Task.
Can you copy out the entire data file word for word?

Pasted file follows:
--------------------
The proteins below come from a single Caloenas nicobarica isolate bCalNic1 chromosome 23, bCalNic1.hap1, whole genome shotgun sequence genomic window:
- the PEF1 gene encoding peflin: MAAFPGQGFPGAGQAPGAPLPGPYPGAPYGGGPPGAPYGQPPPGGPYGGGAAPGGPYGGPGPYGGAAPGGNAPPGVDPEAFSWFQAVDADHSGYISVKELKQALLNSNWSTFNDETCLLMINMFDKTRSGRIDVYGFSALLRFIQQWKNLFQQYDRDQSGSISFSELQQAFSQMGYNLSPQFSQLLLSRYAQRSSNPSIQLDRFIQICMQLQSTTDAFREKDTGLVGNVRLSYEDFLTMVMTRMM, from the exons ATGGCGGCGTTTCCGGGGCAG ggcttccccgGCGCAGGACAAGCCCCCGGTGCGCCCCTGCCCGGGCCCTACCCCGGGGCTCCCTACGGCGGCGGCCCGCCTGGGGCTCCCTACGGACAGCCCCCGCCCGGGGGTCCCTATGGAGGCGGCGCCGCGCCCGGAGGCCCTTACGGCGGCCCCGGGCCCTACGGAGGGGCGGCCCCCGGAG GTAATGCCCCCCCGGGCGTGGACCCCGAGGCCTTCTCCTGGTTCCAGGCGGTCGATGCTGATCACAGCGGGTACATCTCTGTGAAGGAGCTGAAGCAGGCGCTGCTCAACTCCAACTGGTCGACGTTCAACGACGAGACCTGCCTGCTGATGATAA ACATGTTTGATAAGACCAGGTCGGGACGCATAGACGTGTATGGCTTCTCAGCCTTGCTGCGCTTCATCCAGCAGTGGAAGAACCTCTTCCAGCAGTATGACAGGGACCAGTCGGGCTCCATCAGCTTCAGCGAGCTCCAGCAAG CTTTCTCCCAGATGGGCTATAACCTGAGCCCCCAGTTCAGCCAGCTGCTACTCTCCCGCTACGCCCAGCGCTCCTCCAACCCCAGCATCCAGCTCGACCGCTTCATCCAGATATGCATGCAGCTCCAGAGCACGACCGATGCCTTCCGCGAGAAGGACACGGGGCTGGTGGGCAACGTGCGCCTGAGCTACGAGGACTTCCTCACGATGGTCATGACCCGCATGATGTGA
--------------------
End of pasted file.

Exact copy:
The proteins below come from a single Caloenas nicobarica isolate bCalNic1 chromosome 23, bCalNic1.hap1, whole genome shotgun sequence genomic window:
- the PEF1 gene encoding peflin: MAAFPGQGFPGAGQAPGAPLPGPYPGAPYGGGPPGAPYGQPPPGGPYGGGAAPGGPYGGPGPYGGAAPGGNAPPGVDPEAFSWFQAVDADHSGYISVKELKQALLNSNWSTFNDETCLLMINMFDKTRSGRIDVYGFSALLRFIQQWKNLFQQYDRDQSGSISFSELQQAFSQMGYNLSPQFSQLLLSRYAQRSSNPSIQLDRFIQICMQLQSTTDAFREKDTGLVGNVRLSYEDFLTMVMTRMM, from the exons ATGGCGGCGTTTCCGGGGCAG ggcttccccgGCGCAGGACAAGCCCCCGGTGCGCCCCTGCCCGGGCCCTACCCCGGGGCTCCCTACGGCGGCGGCCCGCCTGGGGCTCCCTACGGACAGCCCCCGCCCGGGGGTCCCTATGGAGGCGGCGCCGCGCCCGGAGGCCCTTACGGCGGCCCCGGGCCCTACGGAGGGGCGGCCCCCGGAG GTAATGCCCCCCCGGGCGTGGACCCCGAGGCCTTCTCCTGGTTCCAGGCGGTCGATGCTGATCACAGCGGGTACATCTCTGTGAAGGAGCTGAAGCAGGCGCTGCTCAACTCCAACTGGTCGACGTTCAACGACGAGACCTGCCTGCTGATGATAA ACATGTTTGATAAGACCAGGTCGGGACGCATAGACGTGTATGGCTTCTCAGCCTTGCTGCGCTTCATCCAGCAGTGGAAGAACCTCTTCCAGCAGTATGACAGGGACCAGTCGGGCTCCATCAGCTTCAGCGAGCTCCAGCAAG CTTTCTCCCAGATGGGCTATAACCTGAGCCCCCAGTTCAGCCAGCTGCTACTCTCCCGCTACGCCCAGCGCTCCTCCAACCCCAGCATCCAGCTCGACCGCTTCATCCAGATATGCATGCAGCTCCAGAGCACGACCGATGCCTTCCGCGAGAAGGACACGGGGCTGGTGGGCAACGTGCGCCTGAGCTACGAGGACTTCCTCACGATGGTCATGACCCGCATGATGTGA